Why Sports Are Good for Kids: Health and More

This article is an excerpt from the Shortform book guide to "The Inner Game of Tennis" by W. Timothy Gallwey. Shortform has the world's best summaries and analyses of books you should be reading.

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Are there reasons why sports are good for kids? How can kids benefit from learning competitiveness at an early age?

Kids have long been involved in sports. In addition to keeping kids occupied and healthy, there are other reasons why sports are good for kids, including that it teaches mental strength.

Keep reading for some of the reasons why sports are good for kids.

Competition and Fitness: Why Sports Are Good for Kids

Once we find out what game we are playing, we have to figure out what winning means to us. What’s most important is to disentangle winning and losing from our understanding of our self-worth. The worst kind of competition is usually when the participants are using it to derive their self-worth.

There are two contradicting views on competition in the West: Some believe it is responsible for society’s success, others that it is divisive and responsible for failure. 

  • Many children are brought up believing the former, and so every point becomes life or death. These children often turn into adults who want to succeed so much that they lose sight of everything else. 
  • Others rebel, pointing out the cruelty in this sort of society. In young people, this can manifest in a wish to fail. They don’t care that they lost because, according to them, they didn’t try. But even in this case, there’s an understanding that if they did try and lose, that would be a measure of their self-worth. 

If we don’t use competition to derive our self-worth, though, what kind of meaning should we be finding in competition and winning? And how can playing better help us in the broader scheme of our mental health?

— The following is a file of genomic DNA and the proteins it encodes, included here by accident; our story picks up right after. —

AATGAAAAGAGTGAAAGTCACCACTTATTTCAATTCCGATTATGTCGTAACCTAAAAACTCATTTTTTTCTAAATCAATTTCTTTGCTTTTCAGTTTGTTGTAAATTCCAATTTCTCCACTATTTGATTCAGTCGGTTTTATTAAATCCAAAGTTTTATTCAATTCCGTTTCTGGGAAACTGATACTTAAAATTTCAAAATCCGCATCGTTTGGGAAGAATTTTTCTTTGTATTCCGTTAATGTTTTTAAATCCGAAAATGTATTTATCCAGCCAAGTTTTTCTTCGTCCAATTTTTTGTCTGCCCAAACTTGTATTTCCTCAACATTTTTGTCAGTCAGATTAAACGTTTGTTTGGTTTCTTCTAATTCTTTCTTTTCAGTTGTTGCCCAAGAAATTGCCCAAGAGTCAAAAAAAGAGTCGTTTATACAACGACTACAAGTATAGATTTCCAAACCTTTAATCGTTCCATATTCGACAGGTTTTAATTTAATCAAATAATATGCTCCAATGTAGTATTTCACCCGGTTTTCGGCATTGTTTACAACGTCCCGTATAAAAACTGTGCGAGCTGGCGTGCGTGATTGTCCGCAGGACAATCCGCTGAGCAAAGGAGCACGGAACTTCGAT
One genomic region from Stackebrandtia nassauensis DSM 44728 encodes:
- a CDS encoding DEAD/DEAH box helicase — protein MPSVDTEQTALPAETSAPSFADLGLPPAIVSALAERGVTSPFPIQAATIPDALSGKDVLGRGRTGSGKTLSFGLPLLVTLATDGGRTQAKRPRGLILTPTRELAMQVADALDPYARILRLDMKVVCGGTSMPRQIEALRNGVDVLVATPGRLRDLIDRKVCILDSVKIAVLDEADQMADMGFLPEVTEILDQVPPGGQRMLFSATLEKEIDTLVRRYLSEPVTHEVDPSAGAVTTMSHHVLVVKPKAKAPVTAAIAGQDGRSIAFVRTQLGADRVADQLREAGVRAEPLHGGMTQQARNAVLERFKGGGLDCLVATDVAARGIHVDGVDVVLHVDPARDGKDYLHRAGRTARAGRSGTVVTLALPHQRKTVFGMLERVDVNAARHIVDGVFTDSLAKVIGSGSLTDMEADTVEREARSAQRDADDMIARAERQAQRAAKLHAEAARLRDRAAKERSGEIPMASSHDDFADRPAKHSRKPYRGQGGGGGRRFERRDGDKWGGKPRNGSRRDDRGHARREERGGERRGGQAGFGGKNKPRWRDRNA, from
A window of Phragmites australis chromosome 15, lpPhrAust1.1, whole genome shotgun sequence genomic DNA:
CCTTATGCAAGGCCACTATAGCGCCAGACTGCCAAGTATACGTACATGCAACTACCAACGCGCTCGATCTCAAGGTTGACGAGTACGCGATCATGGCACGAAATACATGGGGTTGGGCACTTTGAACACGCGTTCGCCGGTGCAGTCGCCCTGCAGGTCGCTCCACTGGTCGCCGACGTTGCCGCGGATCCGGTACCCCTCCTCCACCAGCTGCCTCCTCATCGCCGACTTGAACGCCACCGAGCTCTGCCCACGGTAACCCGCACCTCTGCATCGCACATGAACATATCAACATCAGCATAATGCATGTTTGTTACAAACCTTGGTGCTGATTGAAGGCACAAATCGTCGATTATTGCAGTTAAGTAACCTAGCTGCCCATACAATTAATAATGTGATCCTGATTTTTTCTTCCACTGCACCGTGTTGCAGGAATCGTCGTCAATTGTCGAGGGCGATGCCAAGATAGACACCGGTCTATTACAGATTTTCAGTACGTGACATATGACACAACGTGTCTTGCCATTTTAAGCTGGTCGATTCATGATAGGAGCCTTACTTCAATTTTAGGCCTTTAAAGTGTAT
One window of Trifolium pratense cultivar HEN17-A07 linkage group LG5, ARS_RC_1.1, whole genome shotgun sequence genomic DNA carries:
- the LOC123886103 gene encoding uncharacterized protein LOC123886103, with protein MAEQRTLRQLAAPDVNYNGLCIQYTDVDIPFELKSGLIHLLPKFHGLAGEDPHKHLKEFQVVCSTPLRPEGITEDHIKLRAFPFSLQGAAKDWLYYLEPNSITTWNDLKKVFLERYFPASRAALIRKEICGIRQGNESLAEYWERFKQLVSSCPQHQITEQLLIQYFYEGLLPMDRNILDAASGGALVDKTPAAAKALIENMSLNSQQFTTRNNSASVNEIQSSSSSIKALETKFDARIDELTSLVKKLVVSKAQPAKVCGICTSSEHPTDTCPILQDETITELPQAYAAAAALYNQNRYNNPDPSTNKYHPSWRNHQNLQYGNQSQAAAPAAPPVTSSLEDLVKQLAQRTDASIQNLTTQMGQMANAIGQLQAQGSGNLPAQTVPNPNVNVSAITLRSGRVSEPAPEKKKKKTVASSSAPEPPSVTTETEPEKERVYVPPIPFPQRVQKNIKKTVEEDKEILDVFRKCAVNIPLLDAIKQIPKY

This question is a difficult one—after managing to decouple competition and his self-worth, Gallwey himself had trouble finding motivation to compete. 

To begin to answer this complex question, find the value in challenges and overcoming obstacles. The most accomplished someone can feel is when they have successfully used all of the skill, concentration, and general capability at their disposal. 

Winning is only valuable if it helps you achieve a meaningful goal. Find goals that force you to exert yourself, mentally or physically, and then attempt to overcome the obstacles necessary to get there. 

Leaving Attachments Behind

Most stress in modern life is caused by attachment—Self 1 becomes so dependent on a job, a relationship, or an idea that when change does come it’s threatening. Freedom from this stress is the recognition that we will be alright if we lose one of these things, so long as we continue to be able to live fairly comfortably. 

Here, it’s important to distinguish between what Self 2 needs to operate well and what Self 1 has internalized as a need. A lot of demands that you place on yourself are derived not necessarily from what you need but from what you’ve been told somewhere along the way that you need. 

There’s a distinct difference between this and “self-improvement”—everyone’s Self 2 is fine as it is, we just need to listen to it. 

After all of this, readers may still be questioning what it means to win the Inner Game. The response is essentially impossible to give, although the question is important. It’s impossible to give because the moment that we give an answer, Self 1 will see a goal that can be conquered. This will add to our stress. The only way to “win” is for your Self 2 to be the only Self that knows when you’re conquering the Inner Game. 

These are all reasons why sports are good for kids. Learning these lessons early can help kids succeed.

Why Sports Are Good for Kids: Health and More

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Like what you just read? Read the rest of the world's best book summary and analysis of W. Timothy Gallwey's "The Inner Game of Tennis" at Shortform.

Here's what you'll find in our full The Inner Game of Tennis summary:

  • Why tennis is actually a mind game
  • How to quiet the mind and concentrate intently
  • Why your self-worth shouldn't be dependent on how you do in competition

Carrie Cabral

Carrie has been reading and writing for as long as she can remember, and has always been open to reading anything put in front of her. She wrote her first short story at the age of six, about a lost dog who meets animal friends on his journey home. Surprisingly, it was never picked up by any major publishers, but did spark her passion for books. Carrie worked in book publishing for several years before getting an MFA in Creative Writing. She especially loves literary fiction, historical fiction, and social, cultural, and historical nonfiction that gets into the weeds of daily life.

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